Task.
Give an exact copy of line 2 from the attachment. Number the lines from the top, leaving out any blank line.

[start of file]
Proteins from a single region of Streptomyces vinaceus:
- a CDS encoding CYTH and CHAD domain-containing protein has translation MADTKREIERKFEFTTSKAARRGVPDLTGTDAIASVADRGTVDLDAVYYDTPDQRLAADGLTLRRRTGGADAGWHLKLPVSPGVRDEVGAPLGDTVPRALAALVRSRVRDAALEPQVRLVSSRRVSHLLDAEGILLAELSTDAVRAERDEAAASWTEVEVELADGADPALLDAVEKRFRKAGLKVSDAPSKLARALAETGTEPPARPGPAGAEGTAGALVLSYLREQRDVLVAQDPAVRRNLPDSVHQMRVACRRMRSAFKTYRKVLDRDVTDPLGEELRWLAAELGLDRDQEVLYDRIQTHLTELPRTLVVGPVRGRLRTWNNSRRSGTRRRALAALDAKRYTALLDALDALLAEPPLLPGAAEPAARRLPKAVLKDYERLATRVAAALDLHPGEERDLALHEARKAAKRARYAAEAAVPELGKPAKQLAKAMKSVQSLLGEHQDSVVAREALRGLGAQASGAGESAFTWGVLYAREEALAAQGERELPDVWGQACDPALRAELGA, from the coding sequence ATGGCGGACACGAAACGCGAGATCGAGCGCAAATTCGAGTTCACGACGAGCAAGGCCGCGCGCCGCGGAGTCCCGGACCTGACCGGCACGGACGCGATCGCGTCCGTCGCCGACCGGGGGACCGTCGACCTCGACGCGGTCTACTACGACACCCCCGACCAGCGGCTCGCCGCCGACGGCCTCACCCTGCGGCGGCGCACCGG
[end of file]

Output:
- a CDS encoding CYTH and CHAD domain-containing protein has translation MADTKREIERKFEFTTSKAARRGVPDLTGTDAIASVADRGTVDLDAVYYDTPDQRLAADGLTLRRRTGGADAGWHLKLPVSPGVRDEVGAPLGDTVPRALAALVRSRVRDAALEPQVRLVSSRRVSHLLDAEGILLAELSTDAVRAERDEAAASWTEVEVELADGADPALLDAVEKRFRKAGLKVSDAPSKLARALAETGTEPPARPGPAGAEGTAGALVLSYLREQRDVLVAQDPAVRRNLPDSVHQMRVACRRMRSAFKTYRKVLDRDVTDPLGEELRWLAAELGLDRDQEVLYDRIQTHLTELPRTLVVGPVRGRLRTWNNSRRSGTRRRALAALDAKRYTALLDALDALLAEPPLLPGAAEPAARRLPKAVLKDYERLATRVAAALDLHPGEERDLALHEARKAAKRARYAAEAAVPELGKPAKQLAKAMKSVQSLLGEHQDSVVAREALRGLGAQASGAGESAFTWGVLYAREEALAAQGERELPDVWGQACDPALRAELGA, from the coding sequence ATGGCGGACACGAAACGCGAGATCGAGCGCAAATTCGAGTTCACGACGAGCAAGGCCGCGCGCCGCGGAGTCCCGGACCTGACCGGCACGGACGCGATCGCGTCCGTCGCCGACCGGGGGACCGTCGACCTCGACGCGGTCTACTACGACACCCCCGACCAGCGGCTCGCCGCCGACGGCCTCACCCTGCGGCGGCGCACCGG